A latent image is formed on the photoreceptor by first uniformly depositing an electric charge over the surface of the photoconductive layer by one of any suitable means well known in the art. The photoconductive layer functions as a charge storage capacitor with charge on its free surface and an equal charge of opposite polarity (the counter charge) on the conductive substrate. A light image is then projected onto the photoconductive layer. On those portions of the photoconductive layer that are exposed to light, the electric charge is conducted through the layer reducing the surface charge. The portions of the surface of the photoconductive not exposed to light retain their surface charge. The quantity of electric charge at any particular area of the photoconductive surface is inversely related to the illumination incident thereon, thus forming an electrostatic latent image.

The photodischarge of the photoconductive layer requires that the layer photogenerate conductive charge and transport this charge through the layer thereby neutralizing the charge on the surface. Two types of photoreceptor structures have been employed: multilayer structures wherein separate layers perform the functions of charge generation and charge transport, respectively, and single layer photoconductors which perform both functions. These layers are formed on an electrically conductive substrate and may include an optional charge blocking and an adhesive layer between the conductive layer and the photoconducting layer or layers. Additionally, the substrate may comprise a non-conducting mechanical support with a conductive surface. Other layers for providing special functions such as incoherent reflection of laser light, dot patterns for pictorial imaging or subbing layers to provide chemical sealing and/or a smooth coating surface may be optionally be employed.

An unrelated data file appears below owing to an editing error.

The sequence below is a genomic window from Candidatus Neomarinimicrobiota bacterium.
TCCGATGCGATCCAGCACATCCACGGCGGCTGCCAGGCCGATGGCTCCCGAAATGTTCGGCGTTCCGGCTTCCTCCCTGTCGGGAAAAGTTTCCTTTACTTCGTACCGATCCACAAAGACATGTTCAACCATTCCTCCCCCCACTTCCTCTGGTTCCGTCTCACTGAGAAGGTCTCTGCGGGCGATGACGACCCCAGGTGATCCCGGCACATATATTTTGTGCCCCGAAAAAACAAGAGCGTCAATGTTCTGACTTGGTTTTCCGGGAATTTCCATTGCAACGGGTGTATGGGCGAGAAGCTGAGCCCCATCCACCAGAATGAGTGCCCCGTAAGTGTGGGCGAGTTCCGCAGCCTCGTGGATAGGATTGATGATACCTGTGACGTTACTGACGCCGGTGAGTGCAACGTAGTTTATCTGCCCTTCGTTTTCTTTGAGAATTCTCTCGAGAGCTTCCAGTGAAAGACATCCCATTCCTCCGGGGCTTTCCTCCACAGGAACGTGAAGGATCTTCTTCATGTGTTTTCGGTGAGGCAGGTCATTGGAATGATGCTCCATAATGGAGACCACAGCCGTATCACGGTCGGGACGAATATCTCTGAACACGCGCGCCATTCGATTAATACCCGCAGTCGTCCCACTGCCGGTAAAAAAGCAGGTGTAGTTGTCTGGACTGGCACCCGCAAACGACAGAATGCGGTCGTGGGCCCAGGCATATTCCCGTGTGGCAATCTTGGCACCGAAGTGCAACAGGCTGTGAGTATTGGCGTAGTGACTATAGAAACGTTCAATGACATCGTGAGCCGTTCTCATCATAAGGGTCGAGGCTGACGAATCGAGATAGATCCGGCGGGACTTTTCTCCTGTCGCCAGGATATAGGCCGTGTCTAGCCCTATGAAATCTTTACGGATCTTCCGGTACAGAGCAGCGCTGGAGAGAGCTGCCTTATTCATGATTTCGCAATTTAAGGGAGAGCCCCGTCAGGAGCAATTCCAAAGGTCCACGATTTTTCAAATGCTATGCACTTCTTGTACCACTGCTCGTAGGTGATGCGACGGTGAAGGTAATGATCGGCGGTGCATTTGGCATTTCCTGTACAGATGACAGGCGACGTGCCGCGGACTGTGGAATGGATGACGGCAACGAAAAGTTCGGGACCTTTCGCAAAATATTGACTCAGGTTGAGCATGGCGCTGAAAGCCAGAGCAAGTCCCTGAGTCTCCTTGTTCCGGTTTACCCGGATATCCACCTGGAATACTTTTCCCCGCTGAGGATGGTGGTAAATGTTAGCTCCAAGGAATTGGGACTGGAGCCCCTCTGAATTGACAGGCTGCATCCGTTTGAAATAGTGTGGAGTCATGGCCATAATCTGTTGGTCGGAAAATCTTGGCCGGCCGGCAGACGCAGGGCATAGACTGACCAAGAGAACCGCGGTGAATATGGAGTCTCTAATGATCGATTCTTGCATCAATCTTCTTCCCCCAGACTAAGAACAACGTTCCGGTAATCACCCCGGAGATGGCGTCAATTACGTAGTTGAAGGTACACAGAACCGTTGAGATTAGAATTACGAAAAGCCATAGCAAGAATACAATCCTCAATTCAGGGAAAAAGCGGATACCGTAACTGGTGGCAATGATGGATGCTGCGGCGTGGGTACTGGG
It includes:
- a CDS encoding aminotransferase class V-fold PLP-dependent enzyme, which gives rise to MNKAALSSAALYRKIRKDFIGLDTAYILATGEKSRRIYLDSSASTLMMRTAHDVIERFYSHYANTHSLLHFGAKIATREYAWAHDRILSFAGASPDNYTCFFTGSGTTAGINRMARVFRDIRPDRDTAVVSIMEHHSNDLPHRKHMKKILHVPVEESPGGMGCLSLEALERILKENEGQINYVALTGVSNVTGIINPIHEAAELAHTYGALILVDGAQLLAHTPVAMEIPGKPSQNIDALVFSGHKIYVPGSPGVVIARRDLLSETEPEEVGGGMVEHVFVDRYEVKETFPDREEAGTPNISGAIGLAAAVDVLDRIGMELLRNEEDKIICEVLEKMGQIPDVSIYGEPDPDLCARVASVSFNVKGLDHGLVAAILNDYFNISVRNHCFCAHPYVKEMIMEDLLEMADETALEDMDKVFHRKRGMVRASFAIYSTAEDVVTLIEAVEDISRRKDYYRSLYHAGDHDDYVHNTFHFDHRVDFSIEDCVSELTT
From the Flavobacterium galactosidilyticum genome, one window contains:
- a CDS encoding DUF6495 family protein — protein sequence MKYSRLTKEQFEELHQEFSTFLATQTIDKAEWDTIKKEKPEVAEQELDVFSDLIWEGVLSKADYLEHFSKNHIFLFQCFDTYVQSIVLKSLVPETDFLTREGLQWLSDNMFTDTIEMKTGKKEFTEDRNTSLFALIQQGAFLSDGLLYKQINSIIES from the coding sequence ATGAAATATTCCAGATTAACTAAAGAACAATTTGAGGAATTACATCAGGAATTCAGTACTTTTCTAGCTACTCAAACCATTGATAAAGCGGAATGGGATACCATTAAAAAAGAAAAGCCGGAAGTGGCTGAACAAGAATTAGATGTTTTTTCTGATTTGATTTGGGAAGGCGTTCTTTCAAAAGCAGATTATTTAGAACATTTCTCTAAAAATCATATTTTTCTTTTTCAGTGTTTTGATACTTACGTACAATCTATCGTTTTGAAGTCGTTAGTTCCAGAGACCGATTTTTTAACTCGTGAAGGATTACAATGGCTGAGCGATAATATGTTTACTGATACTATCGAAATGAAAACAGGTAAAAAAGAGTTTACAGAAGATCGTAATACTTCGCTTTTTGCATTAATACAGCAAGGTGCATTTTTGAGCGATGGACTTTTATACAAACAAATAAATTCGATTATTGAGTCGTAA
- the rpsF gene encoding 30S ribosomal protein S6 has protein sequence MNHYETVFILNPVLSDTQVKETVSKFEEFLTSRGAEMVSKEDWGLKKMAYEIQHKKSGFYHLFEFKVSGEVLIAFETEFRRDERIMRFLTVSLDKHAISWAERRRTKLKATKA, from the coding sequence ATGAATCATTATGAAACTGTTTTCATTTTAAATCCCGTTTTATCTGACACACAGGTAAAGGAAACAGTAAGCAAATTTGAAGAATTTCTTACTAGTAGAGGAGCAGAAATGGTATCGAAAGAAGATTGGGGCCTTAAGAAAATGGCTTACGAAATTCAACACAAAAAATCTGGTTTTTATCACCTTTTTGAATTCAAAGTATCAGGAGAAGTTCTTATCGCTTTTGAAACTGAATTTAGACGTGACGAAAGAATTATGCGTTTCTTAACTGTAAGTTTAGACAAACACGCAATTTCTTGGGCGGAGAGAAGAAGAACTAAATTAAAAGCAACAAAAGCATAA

One common type of photoreceptor is a multilayered device that comprises a conductive layer, a blocking layer, an adhesive layer, a charge generating layer, and a charge transport layer. The charge transport layer can contain an active aromatic diamine molecule, which enables charge transport, dissolved or molecularly dispersed in a film forming binder. This type of charge transport layer is described, for example in U.S. Pat. No. 4,265,990. Other charge transport molecules disclosed in the prior art include a variety of electron donor, aromatic amines, oxadiazoles, oxazoles, hydrazones and stilbenes for hole transport and electron acceptor molecules for electron transport. Another type of charge transport layer has been developed which utilizes a charge transporting polymer wherein the charge transporting moiety is incorporated in the polymer as a group pendant from the backbone of the polymer backbone or as a moiety in the backbone of the polymer. These types of charge transport polymers include materials such as poly(N-vinylcarbazole), polysilylenes, and others including those described, for example, in U.S. Pat Nos. 4,618,551, U.S. Pat. No. 4,806,443, U.S. Pat. No. 4,806,444, U.S. Pat. No. 4,818,650, U.S. Pat. Nos. 4,935,487, and 4,956,440. The disclosures of these patents are incorporated herein in their entirety.